Longreads

01.04.14

The Daily Beast’s Best Longreads, January 4, 2013

From the man who miraculously survived falling overboard to the crazy micro-genres Netflix uses to suggest movies, The Daily Beast picks the best journalism from around the web this week.

A Speck in the Sea
Paul Tough, The New York Times Magazine


John Aldridge fell overboard in the middle of the night, 40 miles from shore, and the Coast Guard was looking in the wrong place. How did he survive?

How Netflix Reverse-Engineered Hollywood
Alexis C. Madrigal, The Atlantic


To understand how people look for movies, the video service created 76,897 micro-genres. We took the genre descriptions, broke them down to their key words… and built our own new-genre generator.

A Tale of Two Drug Wars
Bruce Barcott, Rolling Stone


As Washington and Colorado create rules and regulations for selling legal marijuana, in many other cities across the country pot arrests are near record highs.

“Did Your Father Touch You?”
Jennifer Gonnerman, New York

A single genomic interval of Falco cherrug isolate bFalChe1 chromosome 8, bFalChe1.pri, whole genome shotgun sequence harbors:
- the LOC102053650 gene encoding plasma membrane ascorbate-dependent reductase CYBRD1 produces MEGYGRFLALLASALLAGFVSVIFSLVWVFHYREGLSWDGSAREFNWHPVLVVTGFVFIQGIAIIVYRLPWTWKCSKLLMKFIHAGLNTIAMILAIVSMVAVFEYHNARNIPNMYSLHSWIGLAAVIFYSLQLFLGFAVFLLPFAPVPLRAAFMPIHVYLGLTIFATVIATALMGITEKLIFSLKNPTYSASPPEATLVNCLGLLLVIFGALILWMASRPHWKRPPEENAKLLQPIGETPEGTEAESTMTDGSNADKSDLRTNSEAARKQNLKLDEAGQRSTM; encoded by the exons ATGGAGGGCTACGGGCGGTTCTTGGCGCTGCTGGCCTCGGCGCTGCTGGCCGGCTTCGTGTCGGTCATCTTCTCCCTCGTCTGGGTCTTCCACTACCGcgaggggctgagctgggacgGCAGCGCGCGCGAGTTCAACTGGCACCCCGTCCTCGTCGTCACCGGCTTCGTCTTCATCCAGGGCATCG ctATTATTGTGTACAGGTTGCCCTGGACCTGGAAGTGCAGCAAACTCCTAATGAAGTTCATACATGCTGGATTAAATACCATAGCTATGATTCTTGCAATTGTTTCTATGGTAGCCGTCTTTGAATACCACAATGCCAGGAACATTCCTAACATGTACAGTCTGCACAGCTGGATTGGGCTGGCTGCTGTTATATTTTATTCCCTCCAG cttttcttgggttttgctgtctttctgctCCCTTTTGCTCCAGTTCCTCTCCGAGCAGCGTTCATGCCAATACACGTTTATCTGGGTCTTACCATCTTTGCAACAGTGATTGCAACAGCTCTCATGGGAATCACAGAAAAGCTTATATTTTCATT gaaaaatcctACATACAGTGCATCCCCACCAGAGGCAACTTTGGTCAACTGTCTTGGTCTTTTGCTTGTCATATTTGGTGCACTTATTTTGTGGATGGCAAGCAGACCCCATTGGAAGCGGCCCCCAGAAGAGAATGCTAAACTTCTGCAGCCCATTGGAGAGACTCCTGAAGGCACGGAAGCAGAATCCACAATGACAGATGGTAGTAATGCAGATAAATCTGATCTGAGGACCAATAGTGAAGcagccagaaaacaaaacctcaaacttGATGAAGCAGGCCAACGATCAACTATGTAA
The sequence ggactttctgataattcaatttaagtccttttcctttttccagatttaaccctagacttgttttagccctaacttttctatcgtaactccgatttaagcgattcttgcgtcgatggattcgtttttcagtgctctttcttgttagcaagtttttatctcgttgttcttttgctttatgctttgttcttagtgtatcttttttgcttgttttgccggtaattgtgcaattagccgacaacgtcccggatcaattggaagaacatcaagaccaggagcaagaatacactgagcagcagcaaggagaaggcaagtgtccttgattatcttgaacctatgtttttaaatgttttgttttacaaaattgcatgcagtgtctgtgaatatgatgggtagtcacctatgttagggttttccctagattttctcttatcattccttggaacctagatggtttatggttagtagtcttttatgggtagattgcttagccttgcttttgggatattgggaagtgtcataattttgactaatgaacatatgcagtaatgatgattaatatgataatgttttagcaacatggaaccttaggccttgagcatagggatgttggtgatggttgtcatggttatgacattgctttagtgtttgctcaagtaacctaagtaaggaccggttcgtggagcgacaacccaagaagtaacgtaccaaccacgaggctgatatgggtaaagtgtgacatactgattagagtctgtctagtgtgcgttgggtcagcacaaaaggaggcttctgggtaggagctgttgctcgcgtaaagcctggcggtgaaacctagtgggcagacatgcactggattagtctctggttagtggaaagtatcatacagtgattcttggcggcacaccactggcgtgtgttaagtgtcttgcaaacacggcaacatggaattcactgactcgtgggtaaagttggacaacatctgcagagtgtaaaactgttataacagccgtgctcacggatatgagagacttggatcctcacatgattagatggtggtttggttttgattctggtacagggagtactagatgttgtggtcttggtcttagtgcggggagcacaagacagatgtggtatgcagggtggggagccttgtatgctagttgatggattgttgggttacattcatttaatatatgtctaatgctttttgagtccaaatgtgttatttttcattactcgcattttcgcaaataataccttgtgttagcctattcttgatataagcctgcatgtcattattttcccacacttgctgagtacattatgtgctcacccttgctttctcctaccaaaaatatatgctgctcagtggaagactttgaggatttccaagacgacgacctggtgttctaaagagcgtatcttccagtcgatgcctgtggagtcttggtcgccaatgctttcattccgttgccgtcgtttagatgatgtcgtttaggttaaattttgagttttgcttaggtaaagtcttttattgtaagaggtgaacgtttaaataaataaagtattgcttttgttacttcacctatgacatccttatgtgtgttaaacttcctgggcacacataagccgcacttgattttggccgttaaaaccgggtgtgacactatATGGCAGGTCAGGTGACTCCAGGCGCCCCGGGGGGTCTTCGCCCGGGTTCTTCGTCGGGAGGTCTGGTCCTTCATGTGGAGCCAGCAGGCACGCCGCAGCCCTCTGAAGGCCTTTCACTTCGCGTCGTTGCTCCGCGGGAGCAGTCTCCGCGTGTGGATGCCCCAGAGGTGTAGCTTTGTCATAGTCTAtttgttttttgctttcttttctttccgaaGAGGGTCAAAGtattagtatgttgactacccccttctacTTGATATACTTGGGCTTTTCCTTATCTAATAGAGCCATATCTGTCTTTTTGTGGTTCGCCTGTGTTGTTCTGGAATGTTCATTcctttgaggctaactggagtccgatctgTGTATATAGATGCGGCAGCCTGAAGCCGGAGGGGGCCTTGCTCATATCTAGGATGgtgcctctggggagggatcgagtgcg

In 1997, an 8-year-old Chaneya Kelly reported that she had been raped by her father, Daryl Kelly, sending him to prison for up to 40 years. For the last sixteen years, she’s wanted more than anything to take that testimony back.

Evgeny vs. the Internet
Michael Meyer, Columbia Journalism Review

Evgeny Morozov wants to convince us that digital technology can't save the world, and he's willing to burn every bridge from Cambridge to Silicon Valley to do it.

I Smoked Pot With David Brooks
Gary Greenberg


An imaginary response to New York Times columnist David Brooks’s “stoner friend” mentioned in an anti-pot column this week.

To send suggestions for future editions, email david.sessions@thedailybeast.com. For more great longreads, visit our friends at Longreads.com.